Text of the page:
It’s 3:00 a.m. and I am wide awake. Huge claps of thunder follow closely on what must be thousands of lightning strikes outside my window. I hate storms like these and, since I didn’t get to sleep before it started, I’ll be awake until after it ends. I try all my normal tricks: prayer, reading, rosary. Nothing. After hours awake, I reach for my iPad and queue up one of the two movies I have there. Downloaded years ago, I have seen these movies dozens, if not hundreds, of times. It’s time for another deep dive. What are the only movies on my iPad? Submarine movies. I love them.
I can’t keep myself from watching these underwater adventures. “The Hunt for Red October” never fails to pull me in. I love to watch Alec Baldwin and Sean Connery–worthy adversaries–save the world from nuclear annihilation. It’s the same with “K19: The Widowmaker,” starring Harrison Ford and Liam Neeson, where captain and crew must work together to keep the crippled boat from exploding and causing a war.
Still, even though I love these movies that doesn’t always mean I understand them. The dialogue in submarine movies is basically a foreign language to me: “Crazy Ivan!” “All stop full!” “All stop full, aye!” “Right full rudder, 30 degree down angle on the bow planes.” Umm, what?! But language aside, these films are–all at once– thrilling, confusing, scary, confining and strangely timeless. The Cold War froze over some twenty-odd years ago, but the remarkable narrative of a crew onboard a submarine lives on. Their life is portrayed as endlessly stifling and repetitive: we see the intimate – i.e. cramped -spaces shared by hundreds of sailors; the storage, planning and deployment of food and fresh water on board a ship suspended in a vast ocean; the intrigue involved with launching a missile from a strategically hidden location.
And reaching these locations is more than just a subplot for, at the heart of all submarine movies, is a story of navigation. Sean Connery and Harrison Ford (with their fake Russian accents) command their crews to steer through dangerous underwater canyons, skirt within yards of other ships and order the ascent of their boats into perilously thick ice formations. These submarine commanders utilize modern tools like sonar and rely on detailed maps drafted on generations of experience. In the dark, murky water at the bottom of cold canyons, they have no other choice but to trust these things. But navigating in the depths of the ocean requires more than just maps and modern technology: it demands a profound amount of trust.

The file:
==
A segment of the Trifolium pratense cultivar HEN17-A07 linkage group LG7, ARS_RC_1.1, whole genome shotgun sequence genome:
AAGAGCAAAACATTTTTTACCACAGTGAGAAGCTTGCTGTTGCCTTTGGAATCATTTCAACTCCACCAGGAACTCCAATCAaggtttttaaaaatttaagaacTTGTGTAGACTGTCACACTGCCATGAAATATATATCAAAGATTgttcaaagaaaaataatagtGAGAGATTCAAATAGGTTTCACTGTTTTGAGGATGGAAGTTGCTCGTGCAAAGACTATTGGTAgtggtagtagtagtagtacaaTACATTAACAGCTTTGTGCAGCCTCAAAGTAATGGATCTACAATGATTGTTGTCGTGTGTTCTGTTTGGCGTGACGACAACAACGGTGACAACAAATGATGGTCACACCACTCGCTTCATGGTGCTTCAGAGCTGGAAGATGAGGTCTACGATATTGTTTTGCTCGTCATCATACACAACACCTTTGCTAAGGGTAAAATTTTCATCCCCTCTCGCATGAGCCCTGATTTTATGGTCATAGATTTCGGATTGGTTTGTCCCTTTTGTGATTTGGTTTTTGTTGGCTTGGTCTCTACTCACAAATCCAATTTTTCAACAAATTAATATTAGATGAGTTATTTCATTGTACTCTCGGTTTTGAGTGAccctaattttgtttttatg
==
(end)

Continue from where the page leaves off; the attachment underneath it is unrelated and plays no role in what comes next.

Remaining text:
The trust I see on the screen can be as foreign to me as the dialogue I hear. These naval captains do what I often can’t or won’t do in my own life, which is undoubtedly a lot less stressful and dangerous than theirs. These men steer without seeing. They rely on what they know has been true in the past and they place their faith in what they assume will be true in the future. Boldly, they keep moving forward, content with the limited knowledge they have of the present. This is a kind of bold trust that I wish I understood better, that I want to understand better, that I hope I can come to know more deeply.
On the nights when I can’t sleep, and during the times when the darkness of uncertainty presses in on me, hope must lead the way. This ping of hope – which springs from the richness of the past and what has been true and faithful there – redounds into the future and fulfills its promise, if only I would let it. Even when storms stir the surface, there can be confidence and calm in the depths. I’ve slept before. I’ll sleep again. Hope does not disappoint. I can trust that.
The cover image, from Flickr user Emillio Dellepiane, can be found here.